Mechanism of Method Rejection
When does an employed method become rejected?
In addition to describing how a method becomes employed, a theory of scientific change must also address the circumstances under which a community would alter their employed method. This question seeks to describe what happens to other elements in the mosaic when a community undergoes such a change.
In the scientonomic context, this question was first formulated by Hakob Barseghyan in 2016. The question is currently accepted as a legitimate topic for discussion by Scientonomy community. Method Rejection theorem (Barseghyan-2015) is currently accepted by Scientonomy community as the best available theory on the subject. Method Rejection theorem (Barseghyan-2015) states "A method ceases to be employed only when other methods incompatible with the method become employed."
|Community||Accepted From||Acceptance Indicators||Still Accepted||Accepted Until||Rejection Indicators|
|Scientonomy||1 January 2016||The is when the community accepted its first answer to the question, Method Rejection theorem (Barseghyan-2015), which indicates that the question is itself legitimate.||Yes|
|Method Rejection theorem (Barseghyan-2015)||A method ceases to be employed only when other methods incompatible with the method become employed.||2015|
|Community||Theory||Accepted From||Accepted Until|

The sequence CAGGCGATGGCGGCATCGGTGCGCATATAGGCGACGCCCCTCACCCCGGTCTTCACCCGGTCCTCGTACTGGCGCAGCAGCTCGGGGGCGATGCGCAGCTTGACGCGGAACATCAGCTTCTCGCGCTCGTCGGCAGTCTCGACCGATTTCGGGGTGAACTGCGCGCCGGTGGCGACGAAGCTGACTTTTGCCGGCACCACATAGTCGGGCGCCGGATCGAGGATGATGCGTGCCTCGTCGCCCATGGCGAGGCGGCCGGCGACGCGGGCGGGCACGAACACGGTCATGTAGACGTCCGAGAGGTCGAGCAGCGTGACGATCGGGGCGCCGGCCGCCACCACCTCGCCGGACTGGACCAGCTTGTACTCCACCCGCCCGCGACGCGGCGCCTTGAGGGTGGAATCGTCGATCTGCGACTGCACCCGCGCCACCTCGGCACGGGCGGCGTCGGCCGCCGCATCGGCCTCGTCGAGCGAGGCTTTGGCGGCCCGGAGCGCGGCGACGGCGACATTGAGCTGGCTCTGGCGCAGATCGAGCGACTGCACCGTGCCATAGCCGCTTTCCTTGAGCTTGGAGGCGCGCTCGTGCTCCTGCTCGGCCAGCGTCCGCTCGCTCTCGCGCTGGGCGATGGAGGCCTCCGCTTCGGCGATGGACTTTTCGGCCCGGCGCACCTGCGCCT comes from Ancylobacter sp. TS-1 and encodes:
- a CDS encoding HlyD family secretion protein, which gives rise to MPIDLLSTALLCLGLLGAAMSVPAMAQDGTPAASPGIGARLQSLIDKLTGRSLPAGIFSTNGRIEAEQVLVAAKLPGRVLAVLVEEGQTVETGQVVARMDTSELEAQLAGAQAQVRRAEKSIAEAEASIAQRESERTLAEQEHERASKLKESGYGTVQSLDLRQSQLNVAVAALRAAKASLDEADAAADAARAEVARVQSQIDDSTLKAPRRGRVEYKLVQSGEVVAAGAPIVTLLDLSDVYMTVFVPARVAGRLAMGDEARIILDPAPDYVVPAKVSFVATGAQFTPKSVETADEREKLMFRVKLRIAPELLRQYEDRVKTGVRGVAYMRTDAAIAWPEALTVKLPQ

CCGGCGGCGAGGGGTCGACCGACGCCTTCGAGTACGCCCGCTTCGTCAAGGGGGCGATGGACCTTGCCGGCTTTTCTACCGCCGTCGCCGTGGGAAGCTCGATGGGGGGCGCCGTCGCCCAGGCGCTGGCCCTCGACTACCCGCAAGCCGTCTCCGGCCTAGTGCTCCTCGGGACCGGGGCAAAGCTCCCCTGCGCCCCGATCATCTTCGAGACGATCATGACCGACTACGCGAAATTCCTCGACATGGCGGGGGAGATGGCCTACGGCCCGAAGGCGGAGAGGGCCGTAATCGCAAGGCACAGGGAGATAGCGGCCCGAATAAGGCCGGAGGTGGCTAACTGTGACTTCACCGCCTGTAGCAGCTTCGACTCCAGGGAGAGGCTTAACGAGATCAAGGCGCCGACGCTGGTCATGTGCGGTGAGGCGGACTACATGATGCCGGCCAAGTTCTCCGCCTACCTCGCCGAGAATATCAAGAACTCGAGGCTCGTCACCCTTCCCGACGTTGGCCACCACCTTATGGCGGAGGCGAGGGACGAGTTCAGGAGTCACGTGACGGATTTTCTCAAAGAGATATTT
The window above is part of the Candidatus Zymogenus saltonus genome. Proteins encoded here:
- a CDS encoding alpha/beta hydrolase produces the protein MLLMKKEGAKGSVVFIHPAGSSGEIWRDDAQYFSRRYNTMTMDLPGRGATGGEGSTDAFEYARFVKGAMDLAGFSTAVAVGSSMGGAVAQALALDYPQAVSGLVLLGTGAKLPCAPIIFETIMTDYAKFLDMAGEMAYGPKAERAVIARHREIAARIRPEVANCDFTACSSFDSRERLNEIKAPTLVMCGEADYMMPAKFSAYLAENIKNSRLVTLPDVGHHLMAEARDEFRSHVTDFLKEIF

|Scientonomy||Method Rejection theorem (Barseghyan-2015)||1 January 2016|
In Scientonomy community, the accepted theory on the subject is Method Rejection theorem (Barseghyan-2015). It states: "A method ceases to be employed only when other methods incompatible with the method become employed."
According to the method rejection theorem, a method ceases to be employed only when other methods that are incompatible with it become employed. By the First Law for methods, an employed method will remain employed until it is replaced by other methods. By the Zeroth Law, the elements of the scientific mosaic must be compatible with one another. Thus, a method can only become rejected when it is replaced by an incompatible method or methods.p. 172-176 Read More
This topic is a sub-topic of Mechanism of Scientific Change.
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